Holiday tips to keep your kids healthy and safe

Family holiday celebration

Parents play an important role in making the holidays a special time for their children. Whether it’s providing safe foods or age-appropriate toys, taking the right precautions can help families avoid hazards that come with the holidays.

Here are tips from child-safety experts at the University of Chicago Medicine Comer Children’s Hospital to help keep everyone healthy and safe at home or while traveling.

How do I keep my kids healthy during the holiday?

Alison Tothy, MD: Good hand washing and getting flu shots are key. Stick a hand sanitizer in your purse or diaper bag. Bundle up from head to toe to keep warm. Try and stick to your routine, including regular bedtimes, so kids and parents get a good night’s sleep. When we get overtired, accidents and injuries sometimes occur.

How can I help children eat healthy?

Tothy: This isn’t a time to say no to all the holiday food traditions. Encourage moderation. For example, offer two cookies or pieces of candy instead of six.

At this time of holiday buffets, what food safety tips should we follow?

Poj Lysouvakon, MD: Follow this mantra to keep food safe:

  • Clean — Wash hands and surfaces often.
  • Separate — Keep raw meats apart from other foods.
  • Cook — Heat to the right temperature.
  • Chill — Refrigerate food promptly.

Tothy: If your child has a food allergy and isn’t old enough to monitor the ingredients of the foods on the buffet table, be sure to keep an eye on him or her. If your child eats something new and starts to complain of a rash or scratchy throat, call your pediatrician. Or call 911 if your child is sick to the stomach, has swelling lips or has trouble breathing immediately after eating a food.

How do I choose safe and appropriate toys?

Lysouvakon: Labels tell you what ages the toy is safe for and how to properly use it. Look for labels that say nontoxic. Avoid toys that shoot objects in the air or are loud enough to damage a child’s hearing. Hobby kits and chemistry sets are designed for children 12 years of age and older.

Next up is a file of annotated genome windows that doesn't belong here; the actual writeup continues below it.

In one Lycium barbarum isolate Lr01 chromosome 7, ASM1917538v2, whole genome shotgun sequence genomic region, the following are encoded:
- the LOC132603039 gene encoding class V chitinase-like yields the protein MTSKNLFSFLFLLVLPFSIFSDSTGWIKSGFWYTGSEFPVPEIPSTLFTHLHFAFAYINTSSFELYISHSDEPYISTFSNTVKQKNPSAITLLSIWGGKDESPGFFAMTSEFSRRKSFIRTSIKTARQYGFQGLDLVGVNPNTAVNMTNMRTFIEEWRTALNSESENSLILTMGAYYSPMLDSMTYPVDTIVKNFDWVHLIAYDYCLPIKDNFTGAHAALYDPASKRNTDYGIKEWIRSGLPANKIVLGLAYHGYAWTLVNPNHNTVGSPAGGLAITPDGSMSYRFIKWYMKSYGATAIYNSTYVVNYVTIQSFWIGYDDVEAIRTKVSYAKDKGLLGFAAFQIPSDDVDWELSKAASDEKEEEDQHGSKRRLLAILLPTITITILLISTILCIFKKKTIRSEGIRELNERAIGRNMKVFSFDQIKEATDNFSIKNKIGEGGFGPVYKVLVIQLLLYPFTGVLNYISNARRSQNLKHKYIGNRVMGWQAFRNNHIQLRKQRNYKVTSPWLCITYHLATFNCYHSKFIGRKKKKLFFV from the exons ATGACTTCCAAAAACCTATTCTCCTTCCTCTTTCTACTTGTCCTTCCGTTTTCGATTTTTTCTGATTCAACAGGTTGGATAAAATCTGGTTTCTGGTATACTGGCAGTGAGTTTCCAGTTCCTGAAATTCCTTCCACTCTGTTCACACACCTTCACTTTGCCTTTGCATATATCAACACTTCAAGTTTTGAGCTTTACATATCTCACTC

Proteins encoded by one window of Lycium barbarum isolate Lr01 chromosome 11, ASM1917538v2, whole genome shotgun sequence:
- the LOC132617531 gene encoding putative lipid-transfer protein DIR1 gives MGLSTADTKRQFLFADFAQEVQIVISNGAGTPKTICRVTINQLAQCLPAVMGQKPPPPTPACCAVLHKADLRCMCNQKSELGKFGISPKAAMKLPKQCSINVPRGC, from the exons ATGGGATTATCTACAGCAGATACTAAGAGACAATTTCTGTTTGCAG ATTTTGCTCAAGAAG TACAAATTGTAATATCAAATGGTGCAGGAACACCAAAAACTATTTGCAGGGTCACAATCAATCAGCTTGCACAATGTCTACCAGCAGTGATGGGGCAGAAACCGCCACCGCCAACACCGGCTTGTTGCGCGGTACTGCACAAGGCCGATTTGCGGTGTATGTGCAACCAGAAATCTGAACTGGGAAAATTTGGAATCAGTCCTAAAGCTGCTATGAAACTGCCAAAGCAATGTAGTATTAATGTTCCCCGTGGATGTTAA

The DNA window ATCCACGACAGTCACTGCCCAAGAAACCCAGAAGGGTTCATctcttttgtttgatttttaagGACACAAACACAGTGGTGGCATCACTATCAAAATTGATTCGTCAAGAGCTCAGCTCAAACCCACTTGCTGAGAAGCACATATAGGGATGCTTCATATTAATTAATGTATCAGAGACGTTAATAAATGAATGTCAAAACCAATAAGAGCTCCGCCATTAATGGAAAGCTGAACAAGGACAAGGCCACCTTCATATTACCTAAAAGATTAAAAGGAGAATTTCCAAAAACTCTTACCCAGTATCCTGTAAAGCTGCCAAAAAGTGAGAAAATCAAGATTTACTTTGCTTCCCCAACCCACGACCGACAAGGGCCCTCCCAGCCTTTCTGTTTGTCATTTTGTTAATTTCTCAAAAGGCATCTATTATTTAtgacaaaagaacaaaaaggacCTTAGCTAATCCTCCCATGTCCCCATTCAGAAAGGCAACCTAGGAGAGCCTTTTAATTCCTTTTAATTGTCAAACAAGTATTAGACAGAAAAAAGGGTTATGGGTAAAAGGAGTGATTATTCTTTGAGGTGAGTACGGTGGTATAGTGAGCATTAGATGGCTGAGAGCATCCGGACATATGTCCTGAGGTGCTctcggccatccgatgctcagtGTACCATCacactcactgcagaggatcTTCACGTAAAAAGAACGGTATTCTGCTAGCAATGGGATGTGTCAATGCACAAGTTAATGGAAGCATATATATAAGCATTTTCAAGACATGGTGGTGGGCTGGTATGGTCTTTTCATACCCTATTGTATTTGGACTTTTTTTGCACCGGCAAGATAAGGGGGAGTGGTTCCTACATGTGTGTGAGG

Tothy: Children under age 4 are likely to put everything in the mouth. All toys and parts should be larger than your child’s mouth to prevent choking. Avoid buying stuffed animals that have small bean-like pellets, buttons or loose parts that can be swallowed. If giving your infant a gift to unwrap, make sure there are no small staples or plastic bags.

Any safe travel tips for the holidays?

Tothy: It’s back to the basics: Make sure your child is restrained in a car seat or booster or by a seat belt, depending on his or her age. Pay attention to the weather, and leave plenty of time to get where you’re going.

Lysouvakon: Make sure your car is tuned up before taking a long drive. Map out your route, and leave earlier or later to avoid heavy traffic. Keep a cell phone and charger with you at all times, and have the contact information for roadside assistance ready in case of an incident. This is important to make sure young children aren't exposed to the cold for a long period.

How can we prevent home fires?

Tothy: Buy flameless candles, and if you’re using real candles, keep an eye on them. Water your Christmas tree regularly so it doesn’t dry out. Buy only pajamas with a flame-retardant label. If it’s cold in your home, you can use space heaters, but be sure to keep them away from bedding or drapes that could catch fire.

Alison Tothy, MD

Alison Tothy, MD

Alison Tothy, MD, is associate professor of pediatrics in the pediatric emergency medicine department at Comer Children’s.

Learn more about Dr. Tothy
Poj Lysouvakon, MD

Poj Lysouvakon, MD

Poj Lysouvakon, MD, is a pediatrician, director of the University of Chicago Pediatric Injury Prevention Program, and pediatric director of the Well Baby Unit at Comer Children's Hospital.

Learn more about Dr. Lysouvakon